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Majority Rule or Minority Will: Adherence to Precedent on the U.S. Supreme Court Paperback – April 12, 2001

ISBN-13: 978-0521805711 ISBN-10: 0521805716 Edition: 1st

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Product Details

  • Paperback: 378 pages
  • Publisher: Cambridge University Press; 1 edition (April 12, 2001)
  • Language: English
  • ISBN-10: 0521805716
  • ISBN-13: 978-0521805711
  • Product Dimensions: 9.1 x 5.9 x 1.2 inches
  • Shipping Weight: 1.1 pounds (View shipping rates and policies)
  • Average Customer Review: 4.0 out of 5 stars  See all reviews (1 customer review)
  • Amazon Best Sellers Rank: #2,082,016 in Books (See Top 100 in Books)

Editorial Reviews

Review

"This book by two distinguished political scientists makes a bold claim: Supreme Court justices rarely adhere to precedent, and when they do, it is usually in cases of no great importance. The authors write crystal-clear prose and sustain it with copious and careful research....This landmark book should be read by all serious students of the judicial process." Choice

"In Majority Rule or Minority Will, Harold Spaeth and Jeffrey Segal provide a much-needed rigourous empirical examination of the influence of precedent on U.S. Supreme Court justices' decisions. Spaeth and Segal provide a clear definition of the influence of precedent and offer detailed coding protocols for how they measured it....Majority Rule or Minority Will represents a major advance over existing scholarship and will have a lasting impact on the way scholars think about precedent....this book is a must read for anyone interested in precedent, the Supreme Court, or judicial decision making." The Law and Politics Book Review

"This empirical study of the influence of precendent on U.S. Supreme Court justices finds that the doctrine of stare decisis has only a slight influence on the justices and even then only in the least salient of the Court's decisions. Spaeth and Segal conclude that throughout the Court's history, individual justices have developed a position and then stuck to it." Law & Social Inquiry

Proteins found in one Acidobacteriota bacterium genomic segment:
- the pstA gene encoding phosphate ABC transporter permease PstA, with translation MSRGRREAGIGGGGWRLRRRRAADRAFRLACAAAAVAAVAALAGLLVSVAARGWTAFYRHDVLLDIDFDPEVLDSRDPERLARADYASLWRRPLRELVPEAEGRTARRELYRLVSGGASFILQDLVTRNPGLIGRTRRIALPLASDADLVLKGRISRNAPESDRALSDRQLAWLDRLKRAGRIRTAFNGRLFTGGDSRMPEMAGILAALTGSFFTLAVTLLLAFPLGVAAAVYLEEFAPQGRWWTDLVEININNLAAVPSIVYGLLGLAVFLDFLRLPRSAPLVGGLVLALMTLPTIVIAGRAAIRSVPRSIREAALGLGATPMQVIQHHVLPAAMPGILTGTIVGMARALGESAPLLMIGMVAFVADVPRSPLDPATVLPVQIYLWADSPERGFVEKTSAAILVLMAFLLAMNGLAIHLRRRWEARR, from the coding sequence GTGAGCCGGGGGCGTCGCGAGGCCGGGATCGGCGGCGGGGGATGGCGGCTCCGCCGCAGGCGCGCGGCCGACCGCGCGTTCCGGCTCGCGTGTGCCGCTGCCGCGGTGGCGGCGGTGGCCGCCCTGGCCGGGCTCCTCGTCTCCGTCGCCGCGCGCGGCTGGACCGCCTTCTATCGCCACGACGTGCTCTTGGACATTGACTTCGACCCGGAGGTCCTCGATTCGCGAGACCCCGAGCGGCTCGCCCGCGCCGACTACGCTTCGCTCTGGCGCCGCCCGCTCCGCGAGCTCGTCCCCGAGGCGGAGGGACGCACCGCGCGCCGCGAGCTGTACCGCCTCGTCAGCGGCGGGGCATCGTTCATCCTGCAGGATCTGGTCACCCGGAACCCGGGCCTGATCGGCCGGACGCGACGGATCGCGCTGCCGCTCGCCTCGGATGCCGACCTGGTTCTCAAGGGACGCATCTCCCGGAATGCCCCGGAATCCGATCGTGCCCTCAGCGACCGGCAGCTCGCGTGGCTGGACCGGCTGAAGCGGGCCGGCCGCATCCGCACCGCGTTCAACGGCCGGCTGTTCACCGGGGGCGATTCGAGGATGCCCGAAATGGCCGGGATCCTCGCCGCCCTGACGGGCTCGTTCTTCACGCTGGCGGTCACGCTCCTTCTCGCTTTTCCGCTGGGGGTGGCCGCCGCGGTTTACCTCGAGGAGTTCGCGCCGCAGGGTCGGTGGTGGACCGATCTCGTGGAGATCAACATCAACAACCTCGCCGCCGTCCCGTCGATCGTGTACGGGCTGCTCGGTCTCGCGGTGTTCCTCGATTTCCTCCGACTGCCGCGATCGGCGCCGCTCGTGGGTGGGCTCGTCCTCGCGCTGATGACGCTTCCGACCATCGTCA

"This text is a highly valuable addition to the field of judicial theory within the realm of political science...should be required acquisitions ofr all academic libraries that support programs in political science. In fact, this well written title would make a valuable addition to any law library in that its conclusions could be garnered to generate insight into many judicial decision-making processes." Journal of Government Information

"...path-breaking book...It prompts legal scholars and political scientists once again to ponder the role of jurisprudential principles in judicial decision making and to figure out how we can identify and measure their influence." Canadian Journal of Political Science

"Their new book, Majority Rule or Minority Will, is a follow-up to...This book raises important qusetions that the heart of work being done by judges and "jurisprudentially minded scholars"." American Bar Foundation

Book Description

This book examines the influence of precedent on the behavior of the US Supreme Court justices throughout the Court's history. Supreme Court justices almost always "follow" precedent, in that they always cite precedents for the positions they take. Because there are always precedents on either side of a case for justices to follow, following precedent does not mean that the justices are ever influenced by precedent. Employing the assumption that for precedent to be an influence on the behavior of justices, it must lead to a result they would not otherwise have reached, the authors show that precedent rarely controls the justices' votes.

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5 of 5 people found the following review helpful By JJ on April 26, 2001
Format: Hardcover
In Majority Rule or Minority Will, Harold Spaeth and Jeffrey Segal provide much needed empirical examination of the influence of precedent upon the decisions of Supreme Court Justices. The central question addressed by the authors is not whether justices are influenced by the decisions that were reached in previously decided cases, but whether this influence exists at a systematic and substantively meaningful level in the Supreme Court. There are three answers to this question. First, it could be found that justices are precedental by nature and follow the doctrine of stare decisis in all or nearly all of the cases in which it could be applied. Second, justices could be "legal moderates" in that precedent is an occasional influence upon their decisions, but other factors are often present. The final possible answer is that justices are preferential by nature and are rarely influenced by precedent.
In an effort to answer their question, the authors sought to examine the decisions of the justices in the progeny of established precedents. To complete this task in an appropriate manner, the authors used a sampling of major and minor decisions in which precedent was set. The author's sampled 100% of the cases with dissent from Elder Witt's list of "Major Decisions" from his Guide to the US Supreme Court (1990). The justify their use of these cases as they see Witt's list as more broad than others and the list has been employed by the authors in earlier research. So as to inquire if their findings would be generalizable, the authors also included a sampling of minor decisions of the Court. Sampling became necessary for the authors due to the amount of cases that the Court has decided that include dissent.
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